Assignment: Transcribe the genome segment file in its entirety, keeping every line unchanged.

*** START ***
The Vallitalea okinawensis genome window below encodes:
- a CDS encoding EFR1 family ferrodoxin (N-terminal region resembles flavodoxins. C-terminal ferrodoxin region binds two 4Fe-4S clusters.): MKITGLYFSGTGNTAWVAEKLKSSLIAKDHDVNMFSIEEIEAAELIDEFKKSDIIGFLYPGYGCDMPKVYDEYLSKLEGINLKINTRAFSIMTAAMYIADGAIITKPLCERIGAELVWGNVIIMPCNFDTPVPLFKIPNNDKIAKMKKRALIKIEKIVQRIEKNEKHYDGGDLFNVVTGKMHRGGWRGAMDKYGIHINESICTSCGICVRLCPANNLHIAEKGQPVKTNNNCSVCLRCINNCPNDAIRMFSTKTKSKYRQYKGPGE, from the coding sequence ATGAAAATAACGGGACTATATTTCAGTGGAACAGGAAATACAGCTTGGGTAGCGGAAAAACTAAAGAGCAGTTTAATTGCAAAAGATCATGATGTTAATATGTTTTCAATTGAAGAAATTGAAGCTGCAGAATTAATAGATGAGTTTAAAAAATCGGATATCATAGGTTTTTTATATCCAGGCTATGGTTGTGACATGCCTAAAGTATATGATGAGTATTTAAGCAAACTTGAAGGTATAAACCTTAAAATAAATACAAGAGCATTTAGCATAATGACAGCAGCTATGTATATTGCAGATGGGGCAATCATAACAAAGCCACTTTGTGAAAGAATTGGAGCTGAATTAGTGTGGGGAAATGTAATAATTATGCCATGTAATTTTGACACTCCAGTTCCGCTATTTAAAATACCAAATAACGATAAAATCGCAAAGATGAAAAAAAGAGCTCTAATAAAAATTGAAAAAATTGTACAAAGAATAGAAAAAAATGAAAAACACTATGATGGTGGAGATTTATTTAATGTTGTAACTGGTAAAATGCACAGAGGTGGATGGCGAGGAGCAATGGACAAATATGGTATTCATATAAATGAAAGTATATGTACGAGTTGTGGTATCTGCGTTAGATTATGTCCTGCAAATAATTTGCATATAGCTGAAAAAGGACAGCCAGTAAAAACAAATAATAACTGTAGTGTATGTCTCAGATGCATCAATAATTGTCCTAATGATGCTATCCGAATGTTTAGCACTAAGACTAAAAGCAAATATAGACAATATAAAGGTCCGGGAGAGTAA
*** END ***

The Vallitalea okinawensis genome window below encodes:
- a CDS encoding EFR1 family ferrodoxin (N-terminal region resembles flavodoxins. C-terminal ferrodoxin region binds two 4Fe-4S clusters.): MKITGLYFSGTGNTAWVAEKLKSSLIAKDHDVNMFSIEEIEAAELIDEFKKSDIIGFLYPGYGCDMPKVYDEYLSKLEGINLKINTRAFSIMTAAMYIADGAIITKPLCERIGAELVWGNVIIMPCNFDTPVPLFKIPNNDKIAKMKKRALIKIEKIVQRIEKNEKHYDGGDLFNVVTGKMHRGGWRGAMDKYGIHINESICTSCGICVRLCPANNLHIAEKGQPVKTNNNCSVCLRCINNCPNDAIRMFSTKTKSKYRQYKGPGE, from the coding sequence ATGAAAATAACGGGACTATATTTCAGTGGAACAGGAAATACAGCTTGGGTAGCGGAAAAACTAAAGAGCAGTTTAATTGCAAAAGATCATGATGTTAATATGTTTTCAATTGAAGAAATTGAAGCTGCAGAATTAATAGATGAGTTTAAAAAATCGGATATCATAGGTTTTTTATATCCAGGCTATGGTTGTGACATGCCTAAAGTATATGATGAGTATTTAAGCAAACTTGAAGGTATAAACCTTAAAATAAATACAAGAGCATTTAGCATAATGACAGCAGCTATGTATATTGCAGATGGGGCAATCATAACAAAGCCACTTTGTGAAAGAATTGGAGCTGAATTAGTGTGGGGAAATGTAATAATTATGCCATGTAATTTTGACACTCCAGTTCCGCTATTTAAAATACCAAATAACGATAAAATCGCAAAGATGAAAAAAAGAGCTCTAATAAAAATTGAAAAAATTGTACAAAGAATAGAAAAAAATGAAAAACACTATGATGGTGGAGATTTATTTAATGTTGTAACTGGTAAAATGCACAGAGGTGGATGGCGAGGAGCAATGGACAAATATGGTATTCATATAAATGAAAGTATATGTACGAGTTGTGGTATCTGCGTTAGATTATGTCCTGCAAATAATTTGCATATAGCTGAAAAAGGACAGCCAGTAAAAACAAATAATAACTGTAGTGTATGTCTCAGATGCATCAATAATTGTCCTAATGATGCTATCCGAATGTTTAGCACTAAGACTAAAAGCAAATATAGACAATATAAAGGTCCGGGAGAGTAA